House of Commons Hansard #73 of the 40th Parliament, 3rd Session. (The original version is on Parliament's site.) The word of the day was agreements.

Topics

Radioactive Waste
Oral Questions

2:55 p.m.

Mégantic—L'Érable
Québec

Conservative

Christian Paradis Minister of Natural Resources

Mr. Speaker, the Canadian Nuclear Safety Commission decided to hold a public consultation yesterday and today. No decision has been made. The process will follow its course and then a decision will be made accordingly.

The members should stop attacking the credibility of this commission, which has a spotless record. The opposition should be ashamed of itself.

Radioactive Waste
Oral Questions

2:55 p.m.

Bloc

Bernard Bigras Rosemont—La Petite-Patrie, QC

Mr. Speaker, the Bloc Québécois is against the plan by the Bruce Power nuclear power plant in Ontario to use the St. Lawrence Seaway to ship nuclear waste, on the principle that every region should manage its own waste. Ontario chose to speed up the development of its nuclear energy; let it live with the consequences of that choice.

Does the Minister of Natural Resources, who is the Prime Minister's Quebec lieutenant, agree that Quebec should not have to suffer the risks associated with Ontario's nuclear industry? Which province is the minister defending, Ontario or Quebec?

Radioactive Waste
Oral Questions

2:55 p.m.

Mégantic—L'Érable
Québec

Conservative

Christian Paradis Minister of Natural Resources

Mr. Speaker, that question is totally out of context. We have a Canadian regulator—the hon. member does not like that because he prefers to be divisive—that is conducting scientific studies, organizing public hearings and listening to the public and its employees and that will make a decision accordingly. They are experts. They are not politicians in Ottawa who are trying to divide opinion. It is shameful to undermine the credibility of the Canadian Nuclear Safety Commission.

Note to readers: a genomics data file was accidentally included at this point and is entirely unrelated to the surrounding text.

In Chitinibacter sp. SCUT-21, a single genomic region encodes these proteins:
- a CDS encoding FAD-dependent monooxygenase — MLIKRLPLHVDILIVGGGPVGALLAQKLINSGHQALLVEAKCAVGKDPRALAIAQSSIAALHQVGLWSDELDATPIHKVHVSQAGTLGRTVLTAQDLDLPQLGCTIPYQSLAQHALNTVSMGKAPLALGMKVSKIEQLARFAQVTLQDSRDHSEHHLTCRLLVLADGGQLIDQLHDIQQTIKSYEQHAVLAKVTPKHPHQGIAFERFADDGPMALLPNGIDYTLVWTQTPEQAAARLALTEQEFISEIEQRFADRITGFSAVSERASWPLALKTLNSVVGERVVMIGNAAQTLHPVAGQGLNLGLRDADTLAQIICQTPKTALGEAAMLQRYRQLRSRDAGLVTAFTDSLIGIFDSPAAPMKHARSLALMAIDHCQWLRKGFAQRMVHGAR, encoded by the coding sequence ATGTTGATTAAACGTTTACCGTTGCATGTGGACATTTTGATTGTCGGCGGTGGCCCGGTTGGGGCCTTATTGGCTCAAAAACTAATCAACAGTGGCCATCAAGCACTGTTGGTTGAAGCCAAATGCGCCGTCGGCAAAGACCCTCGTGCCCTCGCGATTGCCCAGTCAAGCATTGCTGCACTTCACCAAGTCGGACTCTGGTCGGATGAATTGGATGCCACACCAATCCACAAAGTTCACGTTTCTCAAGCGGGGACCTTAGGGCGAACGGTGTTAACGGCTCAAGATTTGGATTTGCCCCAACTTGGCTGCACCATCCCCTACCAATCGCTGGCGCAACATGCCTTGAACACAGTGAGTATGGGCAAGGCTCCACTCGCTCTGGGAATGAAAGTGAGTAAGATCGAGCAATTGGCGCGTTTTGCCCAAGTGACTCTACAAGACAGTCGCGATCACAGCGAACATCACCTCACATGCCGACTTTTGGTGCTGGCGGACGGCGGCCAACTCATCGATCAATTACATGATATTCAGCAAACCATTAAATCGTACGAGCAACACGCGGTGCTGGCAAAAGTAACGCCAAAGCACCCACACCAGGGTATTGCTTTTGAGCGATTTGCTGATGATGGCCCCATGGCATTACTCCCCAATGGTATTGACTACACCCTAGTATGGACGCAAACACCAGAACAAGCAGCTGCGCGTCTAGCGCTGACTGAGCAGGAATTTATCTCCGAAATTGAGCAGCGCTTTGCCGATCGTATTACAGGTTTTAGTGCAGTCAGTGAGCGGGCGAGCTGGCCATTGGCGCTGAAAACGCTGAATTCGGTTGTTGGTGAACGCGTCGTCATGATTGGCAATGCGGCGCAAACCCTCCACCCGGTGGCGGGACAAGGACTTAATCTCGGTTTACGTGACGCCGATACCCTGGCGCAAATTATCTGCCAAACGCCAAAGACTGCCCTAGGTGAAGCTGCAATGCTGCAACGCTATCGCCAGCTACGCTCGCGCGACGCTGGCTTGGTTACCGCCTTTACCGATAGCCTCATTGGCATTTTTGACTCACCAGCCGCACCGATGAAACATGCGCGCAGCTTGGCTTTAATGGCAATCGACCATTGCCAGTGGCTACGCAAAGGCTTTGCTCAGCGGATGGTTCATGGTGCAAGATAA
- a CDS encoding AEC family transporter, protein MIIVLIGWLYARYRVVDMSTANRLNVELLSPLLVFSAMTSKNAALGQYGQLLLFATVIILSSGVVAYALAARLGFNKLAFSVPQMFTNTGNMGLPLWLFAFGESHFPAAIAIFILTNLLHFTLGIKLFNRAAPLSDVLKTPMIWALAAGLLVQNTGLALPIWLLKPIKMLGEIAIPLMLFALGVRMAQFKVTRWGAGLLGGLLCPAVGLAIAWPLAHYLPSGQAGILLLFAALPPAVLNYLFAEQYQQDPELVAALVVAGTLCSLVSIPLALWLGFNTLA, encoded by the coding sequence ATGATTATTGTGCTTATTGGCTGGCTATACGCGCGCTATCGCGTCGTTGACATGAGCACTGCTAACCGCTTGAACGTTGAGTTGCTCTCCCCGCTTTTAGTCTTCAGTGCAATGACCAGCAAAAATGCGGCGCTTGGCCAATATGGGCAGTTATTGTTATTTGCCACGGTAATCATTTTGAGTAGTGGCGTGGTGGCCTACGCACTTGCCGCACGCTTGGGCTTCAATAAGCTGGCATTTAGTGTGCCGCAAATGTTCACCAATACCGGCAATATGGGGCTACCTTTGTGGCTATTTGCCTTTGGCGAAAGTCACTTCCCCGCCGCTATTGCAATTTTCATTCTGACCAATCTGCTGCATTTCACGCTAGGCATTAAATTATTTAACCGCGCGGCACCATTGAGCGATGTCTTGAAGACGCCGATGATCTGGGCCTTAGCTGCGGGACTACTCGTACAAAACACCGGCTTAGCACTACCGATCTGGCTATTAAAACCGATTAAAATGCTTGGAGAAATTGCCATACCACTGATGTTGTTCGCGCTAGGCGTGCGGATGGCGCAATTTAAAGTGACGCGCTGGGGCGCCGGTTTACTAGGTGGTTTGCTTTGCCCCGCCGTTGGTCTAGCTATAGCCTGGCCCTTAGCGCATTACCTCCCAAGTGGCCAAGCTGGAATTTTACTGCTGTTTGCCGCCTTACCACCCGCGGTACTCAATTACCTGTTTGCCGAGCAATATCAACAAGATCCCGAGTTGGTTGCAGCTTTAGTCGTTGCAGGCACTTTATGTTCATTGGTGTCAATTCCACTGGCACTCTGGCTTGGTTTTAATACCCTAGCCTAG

Radioactive Waste
Oral Questions

2:55 p.m.

Liberal

Denis Coderre Bourassa, QC

Mr. Speaker, just because he is the Minister of Natural Resources, that does not mean we will believe everything he says.

It is not a question of Quebec against Ontario; it is a question of what the public wants. The public does not want this, yet a commission has already ruled on this and said it does not have any concerns related to safety.

Why does this government not put an end to its phoney commissions? Why does the minister not assume his responsibilities and say “no” to the shipment of this kind of waste on the St. Lawrence Seaway? Is that clear enough?

Radioactive Waste
Oral Questions

2:55 p.m.

Mégantic—L'Érable
Québec

Conservative

Christian Paradis Minister of Natural Resources

Mr. Speaker, what does the member opposite have against the Canadian Nuclear Safety Commission, which is made up of competent scientists, has a flawless record and will examine this matter carefully to make a logical decision based on science, after consulting the public?

What more does he want?

The Environment
Oral Questions

2:55 p.m.

Liberal

Denis Coderre Bourassa, QC

Mr. Speaker, this is the same minister and the same department that just muzzled scientists and decide what they will say on television. Next he will say that he respects scientists.

Speaking of the St. Lawrence, there is another important matter. Last night, there was a three-kilometre diesel spill at the Suncor facilities. While little deals are being made on the nuclear side, I would like to know what the federal government is doing to protect the interests of the people living in Montreal East.

The Environment
Oral Questions

2:55 p.m.

Calgary Centre-North
Alberta

Conservative

Jim Prentice Minister of the Environment

Mr. Speaker, there was a spill of oil products at the Suncor facility in Montreal. That is true. Environment Canada promptly arrived at the scene and worked with the emergency response team from the Quebec environment department. I have been assured that the leak has been stopped. We thank them for their co-operation. The exact cause of the spill of 35 barrels of light diesel is not known, but an investigation is under way.

Rail Transportation
Oral Questions

2:55 p.m.

NDP

Pat Martin Winnipeg Centre, MB

Mr. Speaker, modern-day robber barons are gouging prairie farmers and the government is asleep at the switch. The rail magnates are making out like bandits, charging two and three times what the fair rate would be under the grain transportation act.